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Can family-support policies help explain differences in working hours across countries?

Sila, Urban (2009) Can family-support policies help explain differences in working hours across countries? CEP Discussion Paper, No. 955. Centre for Economic Performance, London School of Economics and Political Science, London, UK.

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Identification Number: No. 955

Abstract

It has been suggested in the literature that taxes and subsidies play an important role in explaining the differences in working hours across countries. In this paper I test whether public programmes for family support play a role in explaining this variation. I analyse two types of policies: childcare subsidies and family cash benefits. I distinguish between people with children and people without children. Childcare subsidies should increase working hours in the economy and these effects should differ between people with children and people without children. Public support to families is also expected to decrease the amount of time people spend in childcare at home. I test this using household data for a set of European countries and the US. Empirical analysis, however, does not support the family-policy explanation. The effects of the policies on working hours are weak and insignificant. In regressions with time spent caring for children as a dependent variable, the estimates of the effects contradict the predictions of the theory. Furthermore, I don’t find evidence for the expected differences in effects between parents and nonparents. I conclude that family policies are not helpful in explaining the variation in working hours across countries.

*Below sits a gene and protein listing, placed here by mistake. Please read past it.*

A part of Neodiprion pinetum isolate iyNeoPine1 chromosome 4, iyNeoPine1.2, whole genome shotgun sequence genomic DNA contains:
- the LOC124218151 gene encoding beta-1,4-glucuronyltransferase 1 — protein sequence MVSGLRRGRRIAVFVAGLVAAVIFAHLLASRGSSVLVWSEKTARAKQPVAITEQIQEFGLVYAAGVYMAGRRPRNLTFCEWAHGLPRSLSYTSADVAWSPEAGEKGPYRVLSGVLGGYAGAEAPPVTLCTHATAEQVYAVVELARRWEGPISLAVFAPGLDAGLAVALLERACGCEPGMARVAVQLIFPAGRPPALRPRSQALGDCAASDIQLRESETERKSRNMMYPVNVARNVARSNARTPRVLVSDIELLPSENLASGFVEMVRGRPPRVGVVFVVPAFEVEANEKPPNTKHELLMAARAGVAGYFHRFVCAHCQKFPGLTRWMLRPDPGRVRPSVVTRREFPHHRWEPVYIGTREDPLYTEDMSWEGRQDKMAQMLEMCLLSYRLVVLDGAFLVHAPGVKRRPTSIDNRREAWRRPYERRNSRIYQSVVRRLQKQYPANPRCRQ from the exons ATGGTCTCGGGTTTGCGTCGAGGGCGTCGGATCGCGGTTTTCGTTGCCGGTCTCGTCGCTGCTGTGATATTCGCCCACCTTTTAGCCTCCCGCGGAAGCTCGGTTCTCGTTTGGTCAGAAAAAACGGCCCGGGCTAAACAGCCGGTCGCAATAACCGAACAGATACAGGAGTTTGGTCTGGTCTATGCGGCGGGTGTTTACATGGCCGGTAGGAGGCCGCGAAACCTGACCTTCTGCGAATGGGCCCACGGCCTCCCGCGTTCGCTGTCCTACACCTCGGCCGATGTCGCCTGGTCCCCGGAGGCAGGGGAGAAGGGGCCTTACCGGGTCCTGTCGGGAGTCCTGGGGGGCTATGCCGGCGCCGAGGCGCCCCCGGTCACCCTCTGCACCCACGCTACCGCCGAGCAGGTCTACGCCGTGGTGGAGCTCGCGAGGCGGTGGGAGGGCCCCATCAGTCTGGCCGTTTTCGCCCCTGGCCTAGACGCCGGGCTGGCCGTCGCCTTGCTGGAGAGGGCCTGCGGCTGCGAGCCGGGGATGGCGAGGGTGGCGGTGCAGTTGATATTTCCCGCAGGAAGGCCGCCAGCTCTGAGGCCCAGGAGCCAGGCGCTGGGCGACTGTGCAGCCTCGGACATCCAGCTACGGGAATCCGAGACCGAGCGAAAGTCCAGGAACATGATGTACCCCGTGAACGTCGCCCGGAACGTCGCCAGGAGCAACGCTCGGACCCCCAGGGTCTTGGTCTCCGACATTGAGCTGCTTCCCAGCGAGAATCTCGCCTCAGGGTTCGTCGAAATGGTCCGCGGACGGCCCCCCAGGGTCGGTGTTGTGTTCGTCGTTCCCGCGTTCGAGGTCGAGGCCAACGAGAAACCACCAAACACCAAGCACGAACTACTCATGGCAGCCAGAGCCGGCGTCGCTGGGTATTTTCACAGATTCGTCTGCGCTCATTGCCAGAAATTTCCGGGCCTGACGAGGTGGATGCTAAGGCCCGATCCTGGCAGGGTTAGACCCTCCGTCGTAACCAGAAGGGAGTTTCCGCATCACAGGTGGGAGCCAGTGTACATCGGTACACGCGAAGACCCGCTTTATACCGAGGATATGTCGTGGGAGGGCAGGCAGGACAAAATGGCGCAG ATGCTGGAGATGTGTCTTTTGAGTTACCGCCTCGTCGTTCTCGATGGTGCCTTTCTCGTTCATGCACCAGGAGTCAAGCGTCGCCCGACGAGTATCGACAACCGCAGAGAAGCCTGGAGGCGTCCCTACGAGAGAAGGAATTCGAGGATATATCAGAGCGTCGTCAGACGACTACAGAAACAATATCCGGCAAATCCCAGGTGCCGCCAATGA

Item Type: Monograph (Discussion Paper)
Official URL: http://cep.lse.ac.uk/
Additional Information: © 2009 The author
Subjects: H Social Sciences > HB Economic Theory
Sets: Collections > Economists Online
Research centres and groups > Centre for Economic Performance (CEP)
Series: Working Papers > CEP Discussion Papers
Date Deposited: 16 Jul 2010 15:12
Last Modified: 14 Nov 2012 10:19
URI: http://eprints.lse.ac.uk/id/eprint/28684

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